Various Artists | Disco Not Disco: Post Punk, Electro & Leftfield Disco Classics 1974-1986 | Strut/Soul Jazz UKSince 2000, Strut's Disco Not Disco compilations have served as primers for those enamored by the funk-punk of the Rapture and slick electro of DJ Hell, exposing the blueprints for this new-old sound by bringing together choice cuts from the likes of the Clash and Yoko Ono. But just as the post-punk/post-disco revival of the early '00s wasn't confined to the label rosters of DFA and International Deejay Gigolos, nor were the experimentations of the late-'70s and early-'80s exclusive to the major artists convening in the U.K. and New York City. With this third compilation, the folks behind Disco Not Disco continue on their international, cross-genre excavation of the music that inspires so many of today's acclaimed artists. Wedged between the New York art-funk of Bill Laswell's group Material (the only band to appear on all three compilations) and the British groove of Shriekback are the prototypes for modern synth-pop and the recent rave resurgence courtesy of German electro-pop outfit Liaisons Dangereuses and Detroit techno duo A Number of Names.
This is by far the most thrilling of the Disco Not Disco releases. Wherein the volumes attracted listeners by mixing the known and unknown, the series' third installment focuses almost entirely on the obscure. Among some of the gold unearthed herein are “Launderette,” a piece as perfectly pop as it is avant-garde from British music journalist Vivien Goldman (also featuring John Lydon and On-U Sound's Adrian Sherwood), and “Bang 'Em Right,” a strange fusion of Italo-disco and industrial elements from Six Sed Red, featuring B-Movie's Rick Holliday (of “Nowhere Girl” fame) and occasional Soft Cell contributor Cindy Ecstasy. Completing this wholly danceable and intriguing disc are extensive liner notes from Bill Brewster, author of the dance-music-aficionado must-read Last Night a DJ Saved My Life.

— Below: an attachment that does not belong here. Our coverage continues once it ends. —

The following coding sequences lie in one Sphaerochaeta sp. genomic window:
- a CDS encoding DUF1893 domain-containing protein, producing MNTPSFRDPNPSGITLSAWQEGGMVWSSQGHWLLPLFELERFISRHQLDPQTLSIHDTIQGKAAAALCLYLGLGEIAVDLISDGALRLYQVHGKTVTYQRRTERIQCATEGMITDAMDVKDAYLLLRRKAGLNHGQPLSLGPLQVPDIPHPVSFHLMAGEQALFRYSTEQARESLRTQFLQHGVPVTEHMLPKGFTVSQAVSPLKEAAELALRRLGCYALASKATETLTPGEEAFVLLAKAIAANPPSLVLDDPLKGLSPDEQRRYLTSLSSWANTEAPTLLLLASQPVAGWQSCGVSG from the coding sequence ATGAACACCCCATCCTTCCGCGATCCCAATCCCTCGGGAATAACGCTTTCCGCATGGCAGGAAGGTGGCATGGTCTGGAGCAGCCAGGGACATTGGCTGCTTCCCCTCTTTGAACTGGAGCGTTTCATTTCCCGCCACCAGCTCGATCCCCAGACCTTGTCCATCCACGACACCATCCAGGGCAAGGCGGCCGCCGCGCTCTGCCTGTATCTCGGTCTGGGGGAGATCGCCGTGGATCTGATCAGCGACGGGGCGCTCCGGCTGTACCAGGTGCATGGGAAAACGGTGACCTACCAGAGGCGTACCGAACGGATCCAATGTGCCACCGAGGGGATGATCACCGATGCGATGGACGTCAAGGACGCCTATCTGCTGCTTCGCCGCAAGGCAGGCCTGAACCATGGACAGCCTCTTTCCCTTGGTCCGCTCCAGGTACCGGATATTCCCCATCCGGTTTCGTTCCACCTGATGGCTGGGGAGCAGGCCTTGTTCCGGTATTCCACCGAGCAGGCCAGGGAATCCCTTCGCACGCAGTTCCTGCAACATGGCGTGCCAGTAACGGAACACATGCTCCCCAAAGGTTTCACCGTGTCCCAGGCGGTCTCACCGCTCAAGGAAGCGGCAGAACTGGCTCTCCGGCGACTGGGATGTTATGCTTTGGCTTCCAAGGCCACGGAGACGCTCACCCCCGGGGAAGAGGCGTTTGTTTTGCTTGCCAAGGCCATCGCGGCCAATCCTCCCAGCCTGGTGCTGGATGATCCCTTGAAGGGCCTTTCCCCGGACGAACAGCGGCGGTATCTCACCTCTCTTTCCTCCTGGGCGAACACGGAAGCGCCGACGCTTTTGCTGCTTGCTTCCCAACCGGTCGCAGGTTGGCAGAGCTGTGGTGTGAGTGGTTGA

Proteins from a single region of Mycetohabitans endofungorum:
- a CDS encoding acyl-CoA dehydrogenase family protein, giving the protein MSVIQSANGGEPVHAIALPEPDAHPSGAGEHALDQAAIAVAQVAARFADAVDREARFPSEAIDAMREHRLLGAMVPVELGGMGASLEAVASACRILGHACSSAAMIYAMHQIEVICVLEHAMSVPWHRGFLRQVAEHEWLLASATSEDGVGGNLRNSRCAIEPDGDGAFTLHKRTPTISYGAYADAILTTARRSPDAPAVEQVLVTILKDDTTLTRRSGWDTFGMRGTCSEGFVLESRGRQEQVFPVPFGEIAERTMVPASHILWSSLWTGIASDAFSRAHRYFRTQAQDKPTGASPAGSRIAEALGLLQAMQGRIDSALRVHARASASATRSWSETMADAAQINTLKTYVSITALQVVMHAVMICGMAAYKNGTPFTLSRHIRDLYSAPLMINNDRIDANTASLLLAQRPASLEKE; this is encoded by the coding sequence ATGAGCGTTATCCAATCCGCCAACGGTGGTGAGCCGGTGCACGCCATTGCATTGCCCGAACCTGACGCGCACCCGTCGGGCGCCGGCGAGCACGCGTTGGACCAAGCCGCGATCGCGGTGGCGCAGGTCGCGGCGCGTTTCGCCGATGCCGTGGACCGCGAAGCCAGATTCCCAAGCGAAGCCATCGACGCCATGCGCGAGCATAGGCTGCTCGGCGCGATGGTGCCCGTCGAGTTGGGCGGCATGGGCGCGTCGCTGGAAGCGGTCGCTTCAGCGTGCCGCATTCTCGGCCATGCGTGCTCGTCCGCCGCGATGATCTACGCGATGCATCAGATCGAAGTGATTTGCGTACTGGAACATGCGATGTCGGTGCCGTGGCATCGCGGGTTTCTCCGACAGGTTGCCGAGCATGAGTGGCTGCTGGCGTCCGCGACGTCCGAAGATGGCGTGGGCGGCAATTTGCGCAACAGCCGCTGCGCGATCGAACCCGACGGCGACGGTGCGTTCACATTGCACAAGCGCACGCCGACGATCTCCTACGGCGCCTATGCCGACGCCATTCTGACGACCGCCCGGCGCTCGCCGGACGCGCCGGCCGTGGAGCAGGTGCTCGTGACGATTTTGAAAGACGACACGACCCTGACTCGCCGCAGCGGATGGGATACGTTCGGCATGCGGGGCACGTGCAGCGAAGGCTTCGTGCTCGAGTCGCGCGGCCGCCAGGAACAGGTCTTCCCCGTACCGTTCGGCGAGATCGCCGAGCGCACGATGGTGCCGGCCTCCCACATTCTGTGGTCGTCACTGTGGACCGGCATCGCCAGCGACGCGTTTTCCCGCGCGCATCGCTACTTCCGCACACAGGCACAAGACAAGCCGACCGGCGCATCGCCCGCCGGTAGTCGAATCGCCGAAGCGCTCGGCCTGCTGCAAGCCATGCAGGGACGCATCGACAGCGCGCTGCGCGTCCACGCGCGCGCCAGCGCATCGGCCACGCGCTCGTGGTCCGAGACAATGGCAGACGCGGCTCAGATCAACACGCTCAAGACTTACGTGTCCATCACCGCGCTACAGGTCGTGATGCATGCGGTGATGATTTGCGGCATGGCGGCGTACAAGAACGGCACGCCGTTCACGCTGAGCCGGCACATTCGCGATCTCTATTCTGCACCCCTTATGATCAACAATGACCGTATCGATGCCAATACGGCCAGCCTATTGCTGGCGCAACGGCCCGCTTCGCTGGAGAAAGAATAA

Trus'me | Working Nights | Fat CityManchester's David Wolstencroft may make soulful house music, but his method couldn't be further from the majority of electronic artists these days. Instead of working from synthesizers, Wolstencroft builds his tracks like a hip-hop producer, stitching old funk and disco records into wobbly, dusty epics. As a result, Working Nights, Wolstencroft's debut full-length under the Trus'me moniker, doesn't groove like many house albums out there today: It flows.
It doesn't hurt that Wolstencroft has a novelist's touch. While many of the album's highlights were already released in 12-inch installments, Wolstencroft alters them for the CD format to give Working Nights a cohesion it might otherwise have lacked. He drops in samples from Tarantino's Jackie Brown; he gently mixes tracks into one another; and he even includes a 12-minute live cut that, among other things, recapitulates “W.A.R.,” the album's highlight, to tie the whole thing together.
Like Jackie Brown, Working Nights is pastiche of the highest order. There's more than a healthy resemblance to Detroit's Moodymann and his cobbled-together masterpieces of low-key funk. But like Tarantino, Wolstencroft is smart enough to never sit still long enough for us to see him winking. He's too busy cueing up the next record, continuing his search for the perfect groove.